English teacher takes on climate change one book at a time

What does it mean to give of ourselves, to dedicate our service, our time, our energy, to doing something that is important, and something that’s important not just for us, but for other people, and for other living beings on the planet… if we give back to this world more than we take from it, it would be a really great place.

— Mr. Crews

RA Press, amazon.com
RA Press, adirondackdailyenterprise.com

Mr. Crews, an English teacher here at WMC, spent his summer working to help bring attention to how preservation of forests can help mitigate climate change and did so by donating not only his time but by also writing an essay for The Northeast Wilderness Trust, a non-profit based out of Montpelier, VT. 

After a close friend introduced Mr. Crews to the Adirondacks in 2012, Mr. Crews hiked all of the 46 high peaks in the Adirondacks, known as the 46ers.  After doing so, Mr. Crews wrote a collection of poems in a book titled High Peaks (Ra Press 2015), where each poem represented a different hike he completed. Throughout the years, Crews has begun to form a connection to the Adirondacks and found it to be quite the inspiration for his writing. Crews began to do more research and wrote lyric essays surrounding the history and environmental aspects of the Adirondacks, featured in his latest book Wander-Thrush (Ra Press 2018). Last spring, Crews started selling copies of Wander-Thrush to raise money for The Northeast Wilderness Trust. The organization buys land which is then preserved as wilderness, and Crews believes that it’s one of the easiest ways to bring attention and awareness to how important the place is and the wildlife there. When Crews heard they wanted to purchase some land in the Adirondacks, he raised $1356.00 to donate to the Trust by selling his book and collecting donations.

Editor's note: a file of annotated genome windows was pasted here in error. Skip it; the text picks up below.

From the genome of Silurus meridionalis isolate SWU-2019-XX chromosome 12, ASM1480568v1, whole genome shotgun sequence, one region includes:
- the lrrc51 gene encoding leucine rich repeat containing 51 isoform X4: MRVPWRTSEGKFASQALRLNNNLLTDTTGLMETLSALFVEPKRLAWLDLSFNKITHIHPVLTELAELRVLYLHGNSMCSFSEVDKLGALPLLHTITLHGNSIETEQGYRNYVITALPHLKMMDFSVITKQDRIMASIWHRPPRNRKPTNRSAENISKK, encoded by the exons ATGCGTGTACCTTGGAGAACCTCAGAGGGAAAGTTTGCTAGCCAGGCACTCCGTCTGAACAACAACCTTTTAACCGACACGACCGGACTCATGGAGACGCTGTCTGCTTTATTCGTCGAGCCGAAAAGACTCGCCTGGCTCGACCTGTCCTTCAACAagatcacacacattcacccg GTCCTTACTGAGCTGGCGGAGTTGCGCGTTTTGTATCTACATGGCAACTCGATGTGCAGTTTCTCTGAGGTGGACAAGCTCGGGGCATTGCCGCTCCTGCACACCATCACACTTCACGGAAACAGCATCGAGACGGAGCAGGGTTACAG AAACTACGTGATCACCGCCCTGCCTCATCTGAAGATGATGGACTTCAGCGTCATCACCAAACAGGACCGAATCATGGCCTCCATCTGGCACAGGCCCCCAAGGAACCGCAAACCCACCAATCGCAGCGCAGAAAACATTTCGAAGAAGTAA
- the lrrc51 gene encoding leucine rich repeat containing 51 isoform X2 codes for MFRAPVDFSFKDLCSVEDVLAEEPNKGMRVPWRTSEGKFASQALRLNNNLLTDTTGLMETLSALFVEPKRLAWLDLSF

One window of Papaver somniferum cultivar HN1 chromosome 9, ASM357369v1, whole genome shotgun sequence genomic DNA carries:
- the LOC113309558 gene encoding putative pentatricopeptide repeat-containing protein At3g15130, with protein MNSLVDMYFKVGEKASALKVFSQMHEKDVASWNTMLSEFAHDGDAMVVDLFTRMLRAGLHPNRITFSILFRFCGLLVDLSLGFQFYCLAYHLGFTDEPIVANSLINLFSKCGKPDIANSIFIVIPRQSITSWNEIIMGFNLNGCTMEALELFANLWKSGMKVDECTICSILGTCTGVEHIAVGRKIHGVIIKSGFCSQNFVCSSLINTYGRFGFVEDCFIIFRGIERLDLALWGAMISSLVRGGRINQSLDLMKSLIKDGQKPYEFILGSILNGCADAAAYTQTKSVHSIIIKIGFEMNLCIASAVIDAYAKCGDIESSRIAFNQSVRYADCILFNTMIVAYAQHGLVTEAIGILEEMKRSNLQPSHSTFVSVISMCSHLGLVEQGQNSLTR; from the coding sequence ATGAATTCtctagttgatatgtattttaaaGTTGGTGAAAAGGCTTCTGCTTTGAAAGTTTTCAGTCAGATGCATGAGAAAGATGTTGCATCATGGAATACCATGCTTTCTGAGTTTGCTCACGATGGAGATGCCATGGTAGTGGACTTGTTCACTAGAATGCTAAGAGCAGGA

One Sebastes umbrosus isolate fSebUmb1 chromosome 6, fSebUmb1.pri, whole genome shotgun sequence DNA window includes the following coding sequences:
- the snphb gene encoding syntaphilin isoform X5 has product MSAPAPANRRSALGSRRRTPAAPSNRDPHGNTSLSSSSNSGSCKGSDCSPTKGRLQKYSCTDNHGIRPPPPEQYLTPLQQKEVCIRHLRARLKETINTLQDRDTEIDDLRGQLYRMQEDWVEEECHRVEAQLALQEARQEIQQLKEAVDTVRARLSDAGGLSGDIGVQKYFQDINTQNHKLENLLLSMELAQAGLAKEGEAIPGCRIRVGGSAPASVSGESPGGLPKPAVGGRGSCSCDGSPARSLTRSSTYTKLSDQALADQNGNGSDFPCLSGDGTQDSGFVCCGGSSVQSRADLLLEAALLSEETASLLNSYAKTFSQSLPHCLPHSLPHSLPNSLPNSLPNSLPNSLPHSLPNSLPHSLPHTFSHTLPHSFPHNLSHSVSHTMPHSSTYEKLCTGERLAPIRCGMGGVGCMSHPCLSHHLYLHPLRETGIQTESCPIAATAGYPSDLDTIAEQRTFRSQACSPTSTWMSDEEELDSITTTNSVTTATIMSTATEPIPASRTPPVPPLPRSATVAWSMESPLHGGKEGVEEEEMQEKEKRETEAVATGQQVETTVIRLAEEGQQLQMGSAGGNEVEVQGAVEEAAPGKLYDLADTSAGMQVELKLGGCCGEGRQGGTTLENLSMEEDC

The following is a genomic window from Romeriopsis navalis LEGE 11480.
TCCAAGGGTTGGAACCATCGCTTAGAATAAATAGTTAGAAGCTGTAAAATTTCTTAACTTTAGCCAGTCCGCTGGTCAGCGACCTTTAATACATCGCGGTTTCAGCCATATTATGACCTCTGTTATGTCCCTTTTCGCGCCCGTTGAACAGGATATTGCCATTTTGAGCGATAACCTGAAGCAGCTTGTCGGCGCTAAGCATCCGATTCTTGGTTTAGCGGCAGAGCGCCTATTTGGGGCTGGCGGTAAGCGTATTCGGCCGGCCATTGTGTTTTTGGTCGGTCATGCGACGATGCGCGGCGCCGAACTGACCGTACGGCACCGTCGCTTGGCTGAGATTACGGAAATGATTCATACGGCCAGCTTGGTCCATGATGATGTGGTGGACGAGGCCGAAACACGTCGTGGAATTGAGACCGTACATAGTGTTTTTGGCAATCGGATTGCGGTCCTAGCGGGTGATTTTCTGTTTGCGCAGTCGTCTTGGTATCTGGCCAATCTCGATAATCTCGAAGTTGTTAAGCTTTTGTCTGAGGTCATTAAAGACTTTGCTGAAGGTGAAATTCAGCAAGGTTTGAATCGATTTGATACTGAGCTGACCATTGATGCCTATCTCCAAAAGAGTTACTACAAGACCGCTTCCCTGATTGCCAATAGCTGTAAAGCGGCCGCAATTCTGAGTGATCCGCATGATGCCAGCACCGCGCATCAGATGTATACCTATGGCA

After the land was purchased in May, Mr. Crews was introduced to Jon Leibowitz, the executive director of the Trust, and was asked to collaborate on a new project this past summer. Mr. Crews was able to go to what is known as the Howland Research Forest in Edinburg, ME, where back in 2007, the Trust protected the land as “forever wild.” He was able to visit the research forest and got to meet a lot of the scientists who work there, and who have been for over twenty years examining how old-growth forests store and sequester carbon from the atmosphere.

He just finished the essay “On Wilderness: Rethinking Climate Change” about the Howland Forest and it will be published this fall in an online environmental journal called The HOPPER.  He comments, “As human beings, we come to a point in our lives where we want to do something important and special. I’m starting to realize that, you know, I think I want to do something important. And I teach, but I also write. By writing you can raise awareness. You can try to reach people, and I’m trying to do it in creative ways, to maybe bridge audiences and have people consider some of the more important questions we should be asking…I think poetry can move people in ways that might help create serious change.” 

Mr. Crews describes the Adirondacks as an “anchor” for his writing as it has been such an important part of his life and helped bring awareness to how important preservation and the protection of wildlife is.